Free Tuition for All Now!

December last year, the Duterte administration approved the allocation of 8.3 billion pesos supposedly to make tuition free in all State Universities and Colleges (SUC). This was welcomed as a progressive move on the President’s side.

But when 2017 came, it was clear that the government, particularly the Commission on Higher Education (CHED) together with the Department of Budget and Management, did not see education as a right and crafted an Implementing Rules and Regulations (IRR) that would impose a de facto Socialized Tuition (ST) System across the nation even though there are enough funds to provide tuition free for all SUC students according to an Agham Youth study, which was published in Scientia’s second issue last semester. The same study had also refuted common claims against free tuition and free education.

Yesterday, Chancellor Michael Tan has announced that there will be no collection of tuition and miscellaneous fees for the upcoming Academic Year 2017–2018. In addition, the Presidential Advisory Council, the council of UP Chancellors, officially endorsed the No Tuition Collection Policy to the UP President to be implemented in the entire UP System.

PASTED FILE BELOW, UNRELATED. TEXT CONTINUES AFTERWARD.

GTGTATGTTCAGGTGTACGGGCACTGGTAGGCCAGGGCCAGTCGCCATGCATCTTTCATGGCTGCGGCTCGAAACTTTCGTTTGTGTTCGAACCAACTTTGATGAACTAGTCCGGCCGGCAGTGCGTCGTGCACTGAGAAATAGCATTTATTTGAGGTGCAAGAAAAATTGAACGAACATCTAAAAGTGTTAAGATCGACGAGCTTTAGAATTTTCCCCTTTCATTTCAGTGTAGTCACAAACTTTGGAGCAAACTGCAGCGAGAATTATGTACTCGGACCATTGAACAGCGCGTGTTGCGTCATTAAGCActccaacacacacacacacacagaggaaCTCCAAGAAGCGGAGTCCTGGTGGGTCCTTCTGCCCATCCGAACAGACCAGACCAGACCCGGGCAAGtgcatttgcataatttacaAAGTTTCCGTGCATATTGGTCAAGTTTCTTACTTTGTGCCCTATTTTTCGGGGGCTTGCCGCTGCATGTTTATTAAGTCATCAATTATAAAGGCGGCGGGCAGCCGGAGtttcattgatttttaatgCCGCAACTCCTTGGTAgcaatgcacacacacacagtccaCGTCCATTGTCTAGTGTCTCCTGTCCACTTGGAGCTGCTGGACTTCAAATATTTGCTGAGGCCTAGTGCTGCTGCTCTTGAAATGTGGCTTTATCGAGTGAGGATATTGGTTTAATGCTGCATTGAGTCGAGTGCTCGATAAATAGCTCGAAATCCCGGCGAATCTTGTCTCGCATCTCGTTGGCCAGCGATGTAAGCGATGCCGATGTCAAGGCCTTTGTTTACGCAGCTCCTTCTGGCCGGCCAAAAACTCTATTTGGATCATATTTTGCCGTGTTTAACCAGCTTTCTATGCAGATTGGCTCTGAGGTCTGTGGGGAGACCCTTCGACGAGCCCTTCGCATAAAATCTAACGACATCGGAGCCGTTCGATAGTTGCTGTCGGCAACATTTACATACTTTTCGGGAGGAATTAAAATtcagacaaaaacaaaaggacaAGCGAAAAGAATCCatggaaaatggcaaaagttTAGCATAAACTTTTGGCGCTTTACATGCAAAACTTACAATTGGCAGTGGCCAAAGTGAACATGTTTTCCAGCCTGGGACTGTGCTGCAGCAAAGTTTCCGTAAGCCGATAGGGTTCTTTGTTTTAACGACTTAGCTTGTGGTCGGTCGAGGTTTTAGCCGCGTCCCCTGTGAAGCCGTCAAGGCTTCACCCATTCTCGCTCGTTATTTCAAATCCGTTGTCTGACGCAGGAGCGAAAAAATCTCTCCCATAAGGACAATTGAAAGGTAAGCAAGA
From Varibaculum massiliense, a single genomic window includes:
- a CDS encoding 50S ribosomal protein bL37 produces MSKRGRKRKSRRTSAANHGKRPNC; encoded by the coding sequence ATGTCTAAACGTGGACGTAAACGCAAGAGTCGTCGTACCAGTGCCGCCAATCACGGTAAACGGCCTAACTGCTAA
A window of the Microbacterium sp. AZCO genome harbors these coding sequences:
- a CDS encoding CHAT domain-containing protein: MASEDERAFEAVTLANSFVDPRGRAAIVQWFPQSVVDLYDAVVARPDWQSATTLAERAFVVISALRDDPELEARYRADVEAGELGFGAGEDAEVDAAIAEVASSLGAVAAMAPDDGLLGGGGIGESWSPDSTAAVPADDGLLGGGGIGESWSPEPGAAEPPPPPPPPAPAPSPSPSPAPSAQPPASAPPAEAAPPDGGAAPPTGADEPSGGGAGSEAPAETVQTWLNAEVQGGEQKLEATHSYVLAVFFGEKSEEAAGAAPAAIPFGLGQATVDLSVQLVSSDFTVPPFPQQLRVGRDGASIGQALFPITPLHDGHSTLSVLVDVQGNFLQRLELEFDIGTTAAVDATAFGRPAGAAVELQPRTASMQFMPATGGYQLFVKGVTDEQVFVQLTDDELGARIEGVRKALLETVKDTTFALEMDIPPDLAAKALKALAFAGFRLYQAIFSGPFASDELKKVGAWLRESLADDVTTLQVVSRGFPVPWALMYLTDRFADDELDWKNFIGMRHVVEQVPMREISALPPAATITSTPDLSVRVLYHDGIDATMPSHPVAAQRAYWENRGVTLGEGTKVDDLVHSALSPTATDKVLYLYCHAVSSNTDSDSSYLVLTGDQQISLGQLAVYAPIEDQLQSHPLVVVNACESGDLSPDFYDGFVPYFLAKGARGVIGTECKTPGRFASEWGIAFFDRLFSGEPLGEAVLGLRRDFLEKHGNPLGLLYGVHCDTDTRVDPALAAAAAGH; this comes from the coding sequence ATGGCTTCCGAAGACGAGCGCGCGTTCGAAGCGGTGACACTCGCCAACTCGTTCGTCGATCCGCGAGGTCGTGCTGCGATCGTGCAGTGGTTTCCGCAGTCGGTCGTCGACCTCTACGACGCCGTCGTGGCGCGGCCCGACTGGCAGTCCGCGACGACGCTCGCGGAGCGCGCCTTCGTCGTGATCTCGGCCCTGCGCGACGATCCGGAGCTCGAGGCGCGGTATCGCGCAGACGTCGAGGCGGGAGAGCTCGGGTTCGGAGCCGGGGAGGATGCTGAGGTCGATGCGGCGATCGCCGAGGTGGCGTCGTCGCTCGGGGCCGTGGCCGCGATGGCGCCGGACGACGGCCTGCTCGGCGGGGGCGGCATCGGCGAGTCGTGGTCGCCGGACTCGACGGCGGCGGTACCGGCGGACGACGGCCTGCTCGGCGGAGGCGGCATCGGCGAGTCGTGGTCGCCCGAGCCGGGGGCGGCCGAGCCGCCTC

The Chancellor maintained however that there will be no collection of fees “until the government is clear about their plan.” Despite the Chancellor’s disclaimer, it has now been made clear by this point that collection of tuition is suspended at least for the next semester. An announcement posted in the CRS confirms the suspension.

Although the pronouncements of the UP administration remain conservative and may leave students wondering whether tuition will be collected at a later date after registration, this is a positive development and must be recognized as a success for the fight for Free Education.

This is proof that our united actions are working. Without the collective movement of the students, the anti-student policies of the IRR would lay unexposed, and the government and school administrations, not pressured at all to provide free tuition. The mobilizations of the youth spoke loud enough against the backward convictions of concerned institutions.

We, as the student publication of the College of Science, vow that we will take an active part in our fight for free education through making our student paper a medium of student sentiments and critical analysis. We will remain committed to uphold the interests of the students and the people.

For the following semester, we must remain vigilant and continue asserting our right to free and quality education.

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